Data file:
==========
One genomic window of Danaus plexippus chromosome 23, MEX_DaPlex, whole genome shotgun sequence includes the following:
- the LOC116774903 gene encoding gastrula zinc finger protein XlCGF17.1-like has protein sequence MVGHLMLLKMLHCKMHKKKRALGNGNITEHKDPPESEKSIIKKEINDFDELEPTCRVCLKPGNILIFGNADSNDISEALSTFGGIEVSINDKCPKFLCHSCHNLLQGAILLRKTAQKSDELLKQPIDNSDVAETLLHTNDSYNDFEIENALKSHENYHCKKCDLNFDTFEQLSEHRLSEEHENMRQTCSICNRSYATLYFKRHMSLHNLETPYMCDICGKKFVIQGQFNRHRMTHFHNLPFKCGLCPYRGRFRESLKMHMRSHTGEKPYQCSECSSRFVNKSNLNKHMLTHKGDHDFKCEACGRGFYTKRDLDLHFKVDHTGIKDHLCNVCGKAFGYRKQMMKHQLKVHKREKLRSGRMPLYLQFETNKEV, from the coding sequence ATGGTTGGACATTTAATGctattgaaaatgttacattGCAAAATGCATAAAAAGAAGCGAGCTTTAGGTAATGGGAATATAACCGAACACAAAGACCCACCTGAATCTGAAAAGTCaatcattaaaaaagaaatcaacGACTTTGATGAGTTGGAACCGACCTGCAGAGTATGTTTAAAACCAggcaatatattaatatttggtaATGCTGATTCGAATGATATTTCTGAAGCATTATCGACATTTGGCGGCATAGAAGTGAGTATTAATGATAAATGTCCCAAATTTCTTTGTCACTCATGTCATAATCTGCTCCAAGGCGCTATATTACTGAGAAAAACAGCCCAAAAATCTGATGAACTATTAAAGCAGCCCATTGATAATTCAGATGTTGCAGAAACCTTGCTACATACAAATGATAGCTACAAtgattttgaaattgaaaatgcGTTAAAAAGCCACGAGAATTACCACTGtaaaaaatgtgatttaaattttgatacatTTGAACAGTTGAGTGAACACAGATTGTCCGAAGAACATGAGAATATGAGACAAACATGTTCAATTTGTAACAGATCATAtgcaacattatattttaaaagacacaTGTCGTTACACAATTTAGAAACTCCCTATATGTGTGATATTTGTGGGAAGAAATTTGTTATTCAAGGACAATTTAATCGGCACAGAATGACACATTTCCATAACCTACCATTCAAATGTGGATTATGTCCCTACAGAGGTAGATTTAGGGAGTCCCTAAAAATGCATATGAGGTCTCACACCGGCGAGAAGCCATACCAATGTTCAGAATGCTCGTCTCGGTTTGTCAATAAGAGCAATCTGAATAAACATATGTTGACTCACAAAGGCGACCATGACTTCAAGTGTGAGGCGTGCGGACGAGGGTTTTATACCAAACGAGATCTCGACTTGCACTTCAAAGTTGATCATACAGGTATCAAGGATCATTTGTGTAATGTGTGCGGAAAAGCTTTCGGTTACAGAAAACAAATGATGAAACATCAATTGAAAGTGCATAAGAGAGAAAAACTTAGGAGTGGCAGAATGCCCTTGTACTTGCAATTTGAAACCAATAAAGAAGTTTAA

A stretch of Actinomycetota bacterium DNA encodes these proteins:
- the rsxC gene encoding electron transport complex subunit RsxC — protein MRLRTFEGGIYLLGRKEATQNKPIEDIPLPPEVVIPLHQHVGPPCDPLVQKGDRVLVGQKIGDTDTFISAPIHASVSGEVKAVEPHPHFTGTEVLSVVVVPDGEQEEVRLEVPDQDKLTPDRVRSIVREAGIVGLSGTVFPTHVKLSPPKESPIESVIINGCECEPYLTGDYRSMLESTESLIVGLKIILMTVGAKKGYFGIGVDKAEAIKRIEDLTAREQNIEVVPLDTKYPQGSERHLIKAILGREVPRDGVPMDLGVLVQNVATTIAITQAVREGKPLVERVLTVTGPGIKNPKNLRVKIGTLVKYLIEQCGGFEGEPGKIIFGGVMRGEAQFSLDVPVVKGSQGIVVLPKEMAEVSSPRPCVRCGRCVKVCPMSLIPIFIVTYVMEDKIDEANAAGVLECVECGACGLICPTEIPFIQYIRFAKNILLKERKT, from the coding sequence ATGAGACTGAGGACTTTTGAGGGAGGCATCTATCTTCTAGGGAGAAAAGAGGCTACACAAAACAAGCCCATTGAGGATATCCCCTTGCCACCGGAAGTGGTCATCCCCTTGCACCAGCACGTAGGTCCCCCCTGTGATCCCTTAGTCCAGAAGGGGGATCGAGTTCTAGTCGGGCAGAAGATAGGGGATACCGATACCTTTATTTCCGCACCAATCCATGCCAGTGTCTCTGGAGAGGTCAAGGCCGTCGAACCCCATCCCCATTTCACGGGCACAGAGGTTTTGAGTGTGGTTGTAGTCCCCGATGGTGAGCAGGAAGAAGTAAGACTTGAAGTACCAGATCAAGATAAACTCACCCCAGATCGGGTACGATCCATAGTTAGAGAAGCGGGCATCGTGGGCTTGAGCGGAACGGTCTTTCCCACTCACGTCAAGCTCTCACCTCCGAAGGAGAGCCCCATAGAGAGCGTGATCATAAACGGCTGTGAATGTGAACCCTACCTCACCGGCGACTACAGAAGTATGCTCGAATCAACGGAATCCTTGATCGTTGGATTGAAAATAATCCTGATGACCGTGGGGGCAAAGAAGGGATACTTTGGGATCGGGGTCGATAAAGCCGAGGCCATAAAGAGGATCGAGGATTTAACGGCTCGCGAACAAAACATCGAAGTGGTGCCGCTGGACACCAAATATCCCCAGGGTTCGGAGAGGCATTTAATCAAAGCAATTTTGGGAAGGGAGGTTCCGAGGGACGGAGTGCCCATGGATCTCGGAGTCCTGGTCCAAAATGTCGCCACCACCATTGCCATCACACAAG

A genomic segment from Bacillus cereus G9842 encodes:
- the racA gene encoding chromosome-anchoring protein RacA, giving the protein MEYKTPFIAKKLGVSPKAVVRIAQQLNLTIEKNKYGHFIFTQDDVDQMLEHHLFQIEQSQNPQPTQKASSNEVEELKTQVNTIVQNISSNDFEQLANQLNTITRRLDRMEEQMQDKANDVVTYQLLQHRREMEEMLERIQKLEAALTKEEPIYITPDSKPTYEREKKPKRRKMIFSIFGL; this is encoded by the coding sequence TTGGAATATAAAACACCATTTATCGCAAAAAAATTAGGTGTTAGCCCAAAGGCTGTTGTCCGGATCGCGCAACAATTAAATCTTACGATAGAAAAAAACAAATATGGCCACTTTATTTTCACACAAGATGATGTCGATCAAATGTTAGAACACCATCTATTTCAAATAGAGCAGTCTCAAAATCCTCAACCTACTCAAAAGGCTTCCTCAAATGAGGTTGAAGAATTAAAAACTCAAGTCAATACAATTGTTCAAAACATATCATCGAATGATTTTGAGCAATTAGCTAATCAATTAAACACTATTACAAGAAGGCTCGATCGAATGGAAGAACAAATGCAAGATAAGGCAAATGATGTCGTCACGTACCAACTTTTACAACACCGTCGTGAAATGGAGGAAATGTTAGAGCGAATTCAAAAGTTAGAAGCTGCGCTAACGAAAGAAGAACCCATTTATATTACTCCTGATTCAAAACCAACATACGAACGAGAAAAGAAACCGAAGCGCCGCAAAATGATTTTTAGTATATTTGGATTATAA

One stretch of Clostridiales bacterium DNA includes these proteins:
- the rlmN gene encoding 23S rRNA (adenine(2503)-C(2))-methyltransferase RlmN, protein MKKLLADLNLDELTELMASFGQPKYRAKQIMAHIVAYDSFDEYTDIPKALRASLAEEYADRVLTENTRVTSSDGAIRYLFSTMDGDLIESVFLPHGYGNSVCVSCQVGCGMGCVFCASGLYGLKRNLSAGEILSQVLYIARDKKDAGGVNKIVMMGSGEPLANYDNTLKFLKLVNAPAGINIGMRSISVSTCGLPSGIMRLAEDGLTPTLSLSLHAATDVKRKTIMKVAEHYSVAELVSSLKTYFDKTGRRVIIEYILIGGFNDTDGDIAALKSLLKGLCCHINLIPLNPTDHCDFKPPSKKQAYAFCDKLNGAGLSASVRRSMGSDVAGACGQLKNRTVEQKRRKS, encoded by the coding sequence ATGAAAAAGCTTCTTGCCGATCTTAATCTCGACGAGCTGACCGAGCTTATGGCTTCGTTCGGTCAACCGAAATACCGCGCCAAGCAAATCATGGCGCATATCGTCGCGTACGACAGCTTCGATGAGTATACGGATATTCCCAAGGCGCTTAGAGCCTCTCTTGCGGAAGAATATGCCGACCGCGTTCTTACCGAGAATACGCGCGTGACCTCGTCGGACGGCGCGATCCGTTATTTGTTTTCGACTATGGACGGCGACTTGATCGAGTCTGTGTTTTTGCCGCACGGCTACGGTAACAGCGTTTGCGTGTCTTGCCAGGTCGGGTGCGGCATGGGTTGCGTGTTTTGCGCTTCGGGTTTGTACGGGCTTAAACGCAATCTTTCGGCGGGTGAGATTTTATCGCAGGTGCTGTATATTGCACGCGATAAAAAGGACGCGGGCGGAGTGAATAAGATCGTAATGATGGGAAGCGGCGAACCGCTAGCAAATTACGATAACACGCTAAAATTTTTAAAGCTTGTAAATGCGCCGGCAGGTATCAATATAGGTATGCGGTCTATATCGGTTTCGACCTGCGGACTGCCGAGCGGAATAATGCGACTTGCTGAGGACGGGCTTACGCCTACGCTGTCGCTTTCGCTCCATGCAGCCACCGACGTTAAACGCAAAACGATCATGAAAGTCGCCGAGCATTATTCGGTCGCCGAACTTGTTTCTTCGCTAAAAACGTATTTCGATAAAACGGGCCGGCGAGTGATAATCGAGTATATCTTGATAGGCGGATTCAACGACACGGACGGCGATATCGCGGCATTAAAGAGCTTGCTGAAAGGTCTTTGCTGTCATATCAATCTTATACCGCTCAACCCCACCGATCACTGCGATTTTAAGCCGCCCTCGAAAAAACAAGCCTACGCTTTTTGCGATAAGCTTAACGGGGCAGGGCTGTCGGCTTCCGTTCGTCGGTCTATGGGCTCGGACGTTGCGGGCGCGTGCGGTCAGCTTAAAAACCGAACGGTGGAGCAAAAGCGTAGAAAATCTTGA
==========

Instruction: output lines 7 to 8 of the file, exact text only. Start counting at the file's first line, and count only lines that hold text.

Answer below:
One stretch of Clostridiales bacterium DNA includes these proteins:
- the rlmN gene encoding 23S rRNA (adenine(2503)-C(2))-methyltransferase RlmN, protein MKKLLADLNLDELTELMASFGQPKYRAKQIMAHIVAYDSFDEYTDIPKALRASLAEEYADRVLTENTRVTSSDGAIRYLFSTMDGDLIESVFLPHGYGNSVCVSCQVGCGMGCVFCASGLYGLKRNLSAGEILSQVLYIARDKKDAGGVNKIVMMGSGEPLANYDNTLKFLKLVNAPAGINIGMRSISVSTCGLPSGIMRLAEDGLTPTLSLSLHAATDVKRKTIMKVAEHYSVAELVSSLKTYFDKTGRRVIIEYILIGGFNDTDGDIAALKSLLKGLCCHINLIPLNPTDHCDFKPPSKKQAYAFCDKLNGAGLSASVRRSMGSDVAGACGQLKNRTVEQKRRKS, encoded by the coding sequence ATGAAAAAGCTTCTTGCCGATCTTAATCTCGACGAGCTGACCGAGCTTATGGCTTCGTTCGGTCAACCGAAATACCGCGCCAAGCAAATCATGGCGCATATCGTCGCGTACGACAGCTTCGATGAGTATACGGATATTCCCAAGGCGCTTAGAGCCTCTCTTGCGGAAGAATATGCCGACCGCGTTCTTACCGAGAATACGCGCGTGACCTCGTCGGACGGCGCGATCCGTTATTTGTTTTCGACTATGGACGGCGACTTGATCGAGTCTGTGTTTTTGCCGCACGGCTACGGTAACAGCGTTTGCGTGTCTTGCCAGGTCGGGTGCGGCATGGGTTGCGTGTTTTGCGCTTCGGGTTTGTACGGGCTTAAACGCAATCTTTCGGCGGGTGAGATTTTATCGCAGGTGCTGTATATTGCACGCGATAAAAAGGACGCGGGCGGAGTGAATAAGATCGTAATGATGGGAAGCGGCGAACCGCTAGCAAATTACGATAACACGCTAAAATTTTTAAAGCTTGTAAATGCGCCGGCAGGTATCAATATAGGTATGCGGTCTATATCGGTTTCGACCTGCGGACTGCCGAGCGGAATAATGCGACTTGCTGAGGACGGGCTTACGCCTACGCTGTCGCTTTCGCTCCATGCAGCCACCGACGTTAAACGCAAAACGATCATGAAAGTCGCCGAGCATTATTCGGTCGCCGAACTTGTTTCTTCGCTAAAAACGTATTTCGATAAAACGGGCCGGCGAGTGATAATCGAGTATATCTTGATAGGCGGATTCAACGACACGGACGGCGATATCGCGGCATTAAAGAGCTTGCTGAAAGGTCTTTGCTGTCATATCAATCTTATACCGCTCAACCCCACCGATCACTGCGATTTTAAGCCGCCCTCGAAAAAACAAGCCTACGCTTTTTGCGATAAGCTTAACGGGGCAGGGCTGTCGGCTTCCGTTCGTCGGTCTATGGGCTCGGACGTTGCGGGCGCGTGCGGTCAGCTTAAAAACCGAACGGTGGAGCAAAAGCGTAGAAAATCTTGA